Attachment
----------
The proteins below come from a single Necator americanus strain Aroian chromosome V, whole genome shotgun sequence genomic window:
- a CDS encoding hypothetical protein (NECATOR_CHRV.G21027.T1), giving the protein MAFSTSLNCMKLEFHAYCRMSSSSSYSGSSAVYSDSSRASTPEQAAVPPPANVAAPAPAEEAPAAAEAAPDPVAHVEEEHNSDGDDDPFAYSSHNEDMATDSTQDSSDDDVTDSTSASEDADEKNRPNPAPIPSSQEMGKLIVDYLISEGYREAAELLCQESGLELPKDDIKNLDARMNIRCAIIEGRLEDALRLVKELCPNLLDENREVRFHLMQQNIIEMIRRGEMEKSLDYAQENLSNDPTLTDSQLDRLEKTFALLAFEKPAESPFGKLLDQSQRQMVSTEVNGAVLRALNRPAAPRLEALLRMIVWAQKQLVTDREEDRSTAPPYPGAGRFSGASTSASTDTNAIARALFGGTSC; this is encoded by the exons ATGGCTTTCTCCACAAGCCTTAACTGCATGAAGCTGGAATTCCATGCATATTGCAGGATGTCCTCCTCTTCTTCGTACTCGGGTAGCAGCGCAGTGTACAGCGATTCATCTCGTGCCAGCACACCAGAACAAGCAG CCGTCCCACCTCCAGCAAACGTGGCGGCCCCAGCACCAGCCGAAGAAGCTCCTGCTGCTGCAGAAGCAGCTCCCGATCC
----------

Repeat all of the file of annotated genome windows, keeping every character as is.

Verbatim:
The proteins below come from a single Necator americanus strain Aroian chromosome V, whole genome shotgun sequence genomic window:
- a CDS encoding hypothetical protein (NECATOR_CHRV.G21027.T1), giving the protein MAFSTSLNCMKLEFHAYCRMSSSSSYSGSSAVYSDSSRASTPEQAAVPPPANVAAPAPAEEAPAAAEAAPDPVAHVEEEHNSDGDDDPFAYSSHNEDMATDSTQDSSDDDVTDSTSASEDADEKNRPNPAPIPSSQEMGKLIVDYLISEGYREAAELLCQESGLELPKDDIKNLDARMNIRCAIIEGRLEDALRLVKELCPNLLDENREVRFHLMQQNIIEMIRRGEMEKSLDYAQENLSNDPTLTDSQLDRLEKTFALLAFEKPAESPFGKLLDQSQRQMVSTEVNGAVLRALNRPAAPRLEALLRMIVWAQKQLVTDREEDRSTAPPYPGAGRFSGASTSASTDTNAIARALFGGTSC; this is encoded by the exons ATGGCTTTCTCCACAAGCCTTAACTGCATGAAGCTGGAATTCCATGCATATTGCAGGATGTCCTCCTCTTCTTCGTACTCGGGTAGCAGCGCAGTGTACAGCGATTCATCTCGTGCCAGCACACCAGAACAAGCAG CCGTCCCACCTCCAGCAAACGTGGCGGCCCCAGCACCAGCCGAAGAAGCTCCTGCTGCTGCAGAAGCAGCTCCCGATCC